‘Normalcy’ returns as a real word after a century of use

For the second time in exactly a century, an elected president is promising a “return to normalcy” for his beleaguered people.  But there’s a difference.  Nobody’s poking fun about using the malapropism “normalcy” this time, as they did to Warren G. Harding a hundred years ago.  In fact, most of the leading newspapers have been reporting on Biden’s “return to normalcy,” with nary a reference to the once preferred word, “normality,” or the simpler word, normal.  It seems “normalcy” has made it after all these years.  Just check your dictionary.

I first encountered the return to normalcy as a senior in college, when I was allowed to take two independent study courses of my own design — one on American presidents in the 1920s and the other on American writers in the same decade.

In the history course, I studied the decade’s four presidencies: the seriously ill Woodrow Wilson’s final year; Warren G. Harding to his  death in office and its scandalous aftermath; Calvin Coolidge’s elevation from Harding’s vice president and the single term he served on his own and Herbert Hoover’s four years of prosperity and depression.

The course on writers included the usual suspects — novelists Sinclair Lewis, Ernest Hemingway, Theodore Dreiser and others.  I liked them all but my favorite writer of the decade and the decades to follow wasn’t a novelist.  He was the journalist, essayist and critic H.L. Mencken, who proved to be a main character in both the history and literature courses.

Mencken’s remembered today — if at all — for  “The American Language,” his brilliant study of English as it was written and spoken by Americans up to his time.  And as both a linguist and an editor, Mencken reveled in criticizing return to normalcy’s Warren Gamaliel Harding.

As editor of the two leading literary magazines of the decade, The Smart Set and The American Mercury, Mencken introduced, encouraged and published Fitzgerald, Lewis, Dreiser and James Joyce but also lesser literary lights, who often gave him the opportunity to “translate the bad English of a multitude of authors into measurably better English.”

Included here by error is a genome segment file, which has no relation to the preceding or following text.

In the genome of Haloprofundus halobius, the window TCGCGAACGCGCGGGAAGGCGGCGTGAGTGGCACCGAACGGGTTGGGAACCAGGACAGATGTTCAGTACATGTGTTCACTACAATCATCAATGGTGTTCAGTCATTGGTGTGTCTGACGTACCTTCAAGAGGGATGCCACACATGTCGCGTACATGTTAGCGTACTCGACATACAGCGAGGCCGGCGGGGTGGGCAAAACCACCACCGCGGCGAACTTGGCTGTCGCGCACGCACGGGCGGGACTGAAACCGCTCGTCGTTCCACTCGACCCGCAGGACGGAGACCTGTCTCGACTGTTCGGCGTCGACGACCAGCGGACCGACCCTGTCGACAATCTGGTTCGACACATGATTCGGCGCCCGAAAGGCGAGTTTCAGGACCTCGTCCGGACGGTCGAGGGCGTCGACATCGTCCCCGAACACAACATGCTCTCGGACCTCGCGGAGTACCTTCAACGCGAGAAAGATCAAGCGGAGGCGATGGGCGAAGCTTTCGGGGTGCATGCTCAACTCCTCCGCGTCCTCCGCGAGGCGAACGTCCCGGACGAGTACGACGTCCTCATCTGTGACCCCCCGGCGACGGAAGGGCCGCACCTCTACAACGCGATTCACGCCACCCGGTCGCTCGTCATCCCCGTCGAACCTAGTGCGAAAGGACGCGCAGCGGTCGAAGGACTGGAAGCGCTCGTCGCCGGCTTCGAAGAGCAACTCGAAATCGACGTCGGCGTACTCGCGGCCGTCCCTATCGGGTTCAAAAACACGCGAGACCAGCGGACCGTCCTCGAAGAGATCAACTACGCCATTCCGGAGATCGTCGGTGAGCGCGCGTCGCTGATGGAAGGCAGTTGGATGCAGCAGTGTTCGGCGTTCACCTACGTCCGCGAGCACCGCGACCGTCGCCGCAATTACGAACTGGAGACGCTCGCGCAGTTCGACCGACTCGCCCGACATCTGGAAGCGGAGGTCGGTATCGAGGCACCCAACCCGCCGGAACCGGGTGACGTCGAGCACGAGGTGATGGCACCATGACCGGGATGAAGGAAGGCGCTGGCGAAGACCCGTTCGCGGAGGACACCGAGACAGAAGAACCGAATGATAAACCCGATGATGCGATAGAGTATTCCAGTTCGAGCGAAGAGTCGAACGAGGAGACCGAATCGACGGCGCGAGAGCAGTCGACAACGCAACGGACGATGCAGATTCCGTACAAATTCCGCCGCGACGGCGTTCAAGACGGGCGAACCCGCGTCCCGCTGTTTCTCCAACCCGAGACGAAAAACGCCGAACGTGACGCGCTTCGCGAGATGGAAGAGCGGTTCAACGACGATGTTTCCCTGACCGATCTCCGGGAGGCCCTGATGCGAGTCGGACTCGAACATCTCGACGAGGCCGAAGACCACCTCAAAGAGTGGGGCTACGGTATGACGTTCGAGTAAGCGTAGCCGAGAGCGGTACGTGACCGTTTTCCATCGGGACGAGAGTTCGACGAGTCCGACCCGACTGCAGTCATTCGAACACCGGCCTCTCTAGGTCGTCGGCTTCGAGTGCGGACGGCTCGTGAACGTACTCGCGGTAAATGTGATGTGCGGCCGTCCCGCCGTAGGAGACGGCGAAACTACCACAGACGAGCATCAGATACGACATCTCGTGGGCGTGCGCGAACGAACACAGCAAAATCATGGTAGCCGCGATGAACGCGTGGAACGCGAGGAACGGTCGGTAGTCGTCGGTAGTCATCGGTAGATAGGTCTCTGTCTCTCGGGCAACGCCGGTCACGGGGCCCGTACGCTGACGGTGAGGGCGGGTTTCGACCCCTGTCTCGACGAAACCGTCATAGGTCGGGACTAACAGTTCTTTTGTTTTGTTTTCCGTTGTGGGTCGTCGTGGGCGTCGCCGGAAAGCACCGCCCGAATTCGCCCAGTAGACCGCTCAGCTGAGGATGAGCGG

And so, except for an occasional college professor and “half a dozen dipsomaniacal newspaper reporters,” Mencken singled out Harding’s near-unique talent:  “He writes the worst English I have ever encountered.”

And this brings us back to “normalcy,” a word that did appear in a 19th mathematical dictionary before it was revived, if not coined, in a campaign promise by candidate Harding. 

After the World War and a flu pandemic that took 675,000 American lives, Harding, in an alliterative flourish, campaigned for “not heroics, but healing; not nostrums, but normalcy; not revolution but restoration,” and on and on to “not experiment, but equipoise” and in a final rhetorical outburst, “not submergence in internationality but sustainment in triumphant nationality.” 

Mencken noticed and after Harding was elected by a landslide, wrote that Harding’s writing reminded him of “a string of wet sponges, of tattered washing on the line, of stale bean soup”….“so bad that a sort of grandeur creeps in.

“It is flap and doodle. It is balder and dash.”

The Sage of Baltimore, as some admirers called him, had his own way with words.

And now, exactly a century later, we have a new president promising a “return to normalcy,” although Joe Biden, to the best of my research, has never uttered those words, even as he has made the promise of better days ahead and life as it was following  the fearsome COVID-19 pandemic and the divisions of Trumpism.

Those three little words, “return to normalcy,” appear to have been given to him by the media. Headline after headline, from The New York Times to The Washington Post, from Mother Jones to US News, tell us “Biden Promises a Return to Normalcy” or “Biden to Offer Help for a Return to Normalcy,” as the Post predicted in a preview of the president’s first prime-time speech March 11.  I carefully went over the transcript of that speech and couldn’t find a reference to normalcy, normality or normal even though the return was broadly envisioned by Biden.

But that doesn’t mean we can’t celebrate the timing of two returns to normalcy a century apart and note the coincidence of having had one of our two worst presidencies begin in March of 1921 and the other end in January of 2021.


Simsbury resident Dick Ahles is a retired journalist. Email him at rahles1@outlook.com.

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